On-Site Magazine

From the editor… Double standard deals Trudeau a body blow

By David Kennedy   

Construction Infrastructure

Justin Trudeau flanked by Jane Philpott. The former minister resigned from cabinet along with Jody Wilson-Raybould earlier this year. PHOTO: PMO

At the start of the year, a healthy percentage of Canadians had never heard of SNC-Lavalin. An even larger number couldn’t have told you what business the company was in, let alone share a single detail about its legal troubles.

So much for that.

The public falling out between Prime Minister Justin Trudeau and Jody Wilson-Raybould, the former attorney general, put an end to any chance SNC-Lavalin had of settling its long-festering legal issues out of the limelight. With no more than six months to go before the next federal election, the infighting has also considerably weakened the Liberal government.

Save perhaps a couple high-profile advisors, Trudeau has few people to blame but himself. Even if you take the prime minister and his office at their word, and accept that no “inappropriate” pressure was applied to halt the criminal prosecution of SNC-Lavalin, the fact that there was pressure at all smacks of a double standard.


Within the engineering and construction industry, the Montreal-based company has a strong reputation as a major player in Canada and beyond, but ethical issues have been an open secret for years. The fraud and corruption charges laid against the company by the RCMP in 2015 for its actions in Libya years earlier were particularly troublesome, as a conviction would bar SNC-Lavalin from federal contracts for a decade.

Still, trouble for a Canadian company, even a large one, doesn’t necessarily mean a top staffer in the Office of the Prime Minister should be clashing with Canada’s attorney general over dinner at the Château Laurier.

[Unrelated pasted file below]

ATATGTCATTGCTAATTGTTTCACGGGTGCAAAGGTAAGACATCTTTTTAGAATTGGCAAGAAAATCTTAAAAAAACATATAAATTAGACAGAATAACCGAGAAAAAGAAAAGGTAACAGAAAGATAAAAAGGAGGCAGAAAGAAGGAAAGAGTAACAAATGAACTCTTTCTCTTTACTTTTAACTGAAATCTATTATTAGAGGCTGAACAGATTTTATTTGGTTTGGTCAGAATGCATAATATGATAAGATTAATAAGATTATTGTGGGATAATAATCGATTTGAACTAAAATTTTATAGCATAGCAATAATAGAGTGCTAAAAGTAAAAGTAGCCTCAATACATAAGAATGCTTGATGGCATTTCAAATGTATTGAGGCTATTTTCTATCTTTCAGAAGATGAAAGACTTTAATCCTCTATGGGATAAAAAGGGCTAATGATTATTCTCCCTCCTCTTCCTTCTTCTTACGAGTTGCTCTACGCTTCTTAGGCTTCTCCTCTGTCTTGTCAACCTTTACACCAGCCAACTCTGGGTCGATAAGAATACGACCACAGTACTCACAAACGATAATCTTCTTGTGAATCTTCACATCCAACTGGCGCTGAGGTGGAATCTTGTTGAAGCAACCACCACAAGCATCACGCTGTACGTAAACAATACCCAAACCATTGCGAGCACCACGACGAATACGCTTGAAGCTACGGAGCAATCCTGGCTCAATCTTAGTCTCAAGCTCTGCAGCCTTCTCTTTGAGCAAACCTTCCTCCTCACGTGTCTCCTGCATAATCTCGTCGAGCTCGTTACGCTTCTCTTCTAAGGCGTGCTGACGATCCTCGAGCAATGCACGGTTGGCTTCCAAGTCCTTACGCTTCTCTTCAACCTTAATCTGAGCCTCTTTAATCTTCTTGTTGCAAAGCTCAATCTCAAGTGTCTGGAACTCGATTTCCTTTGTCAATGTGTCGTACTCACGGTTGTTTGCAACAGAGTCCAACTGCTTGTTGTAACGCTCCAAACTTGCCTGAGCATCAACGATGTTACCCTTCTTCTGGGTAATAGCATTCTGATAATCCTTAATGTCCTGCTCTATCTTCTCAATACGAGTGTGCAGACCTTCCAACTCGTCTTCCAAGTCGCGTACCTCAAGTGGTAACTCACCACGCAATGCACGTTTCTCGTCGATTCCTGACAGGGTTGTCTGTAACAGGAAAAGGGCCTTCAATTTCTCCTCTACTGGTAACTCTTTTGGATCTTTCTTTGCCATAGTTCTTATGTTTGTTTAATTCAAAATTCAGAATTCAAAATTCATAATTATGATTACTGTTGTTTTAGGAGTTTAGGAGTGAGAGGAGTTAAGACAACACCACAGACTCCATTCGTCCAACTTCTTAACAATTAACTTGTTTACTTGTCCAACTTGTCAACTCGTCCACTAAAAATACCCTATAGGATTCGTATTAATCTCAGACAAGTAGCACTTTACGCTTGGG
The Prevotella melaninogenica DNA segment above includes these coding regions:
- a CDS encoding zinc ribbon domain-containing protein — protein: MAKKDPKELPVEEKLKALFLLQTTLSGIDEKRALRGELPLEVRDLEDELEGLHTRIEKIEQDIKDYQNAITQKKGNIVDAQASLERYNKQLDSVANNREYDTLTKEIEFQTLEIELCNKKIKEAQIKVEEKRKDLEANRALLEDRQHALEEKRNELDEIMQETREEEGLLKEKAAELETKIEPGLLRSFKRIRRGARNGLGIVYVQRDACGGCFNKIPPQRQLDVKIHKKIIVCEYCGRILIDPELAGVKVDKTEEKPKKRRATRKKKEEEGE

In an impartial system, a large company should have to play by the same rules as a small one. Any attempt to apply double standards simply breeds resentment – just ask small businesses currently facing carbon taxes when larger ones are partially exempt, or check in with one of the many small- to mid-sized Ontario manufacturers that went bust in 2008 even as the federal and Ontario governments bailed out GM and Chrysler.

Judging by two months of nearly unrelenting criticism and sliding poll numbers, Canadians have little sympathy for the sort of political manoeuvring that would have opened the door to a remediation deal for SNC-Lavalin. If nothing else, the scandal has dented Trudeau’s reputation and deprived him of two popular ministers — both of whom have since been expelled from the Liberal caucus. Whether or not the blowback will be enough to down the prime minister and the Liberals come October remains to be seen.

The next hurdle for SNC-Lavalin is easier to spot. Following the company’s failed attempt to reach a deferred prosecution agreement, a Quebec judge is currently deciding if criminal charges against the company warrant a trial. SNC-Lavalin, meanwhile, has filed an appeal. In other words, the company is in the exact same legal position it would have been in had the PMO never broached the topic. If convicted, experts tend to agree the company’s reputation would take a harder hit than its finances. The seemingly unending wave of negative publicity is another story.

All in all, it’s quite clear the federal government would do itself, the thousands of Canadians employed by SNC-Lavalin and the construction industry as a whole far more good if it focused less on changing the rules of the game and more on getting the billions of promised infrastructure dollars out the door.


This column first appeared in the April 2019 issue of On-Site. You can read through the full issue here.


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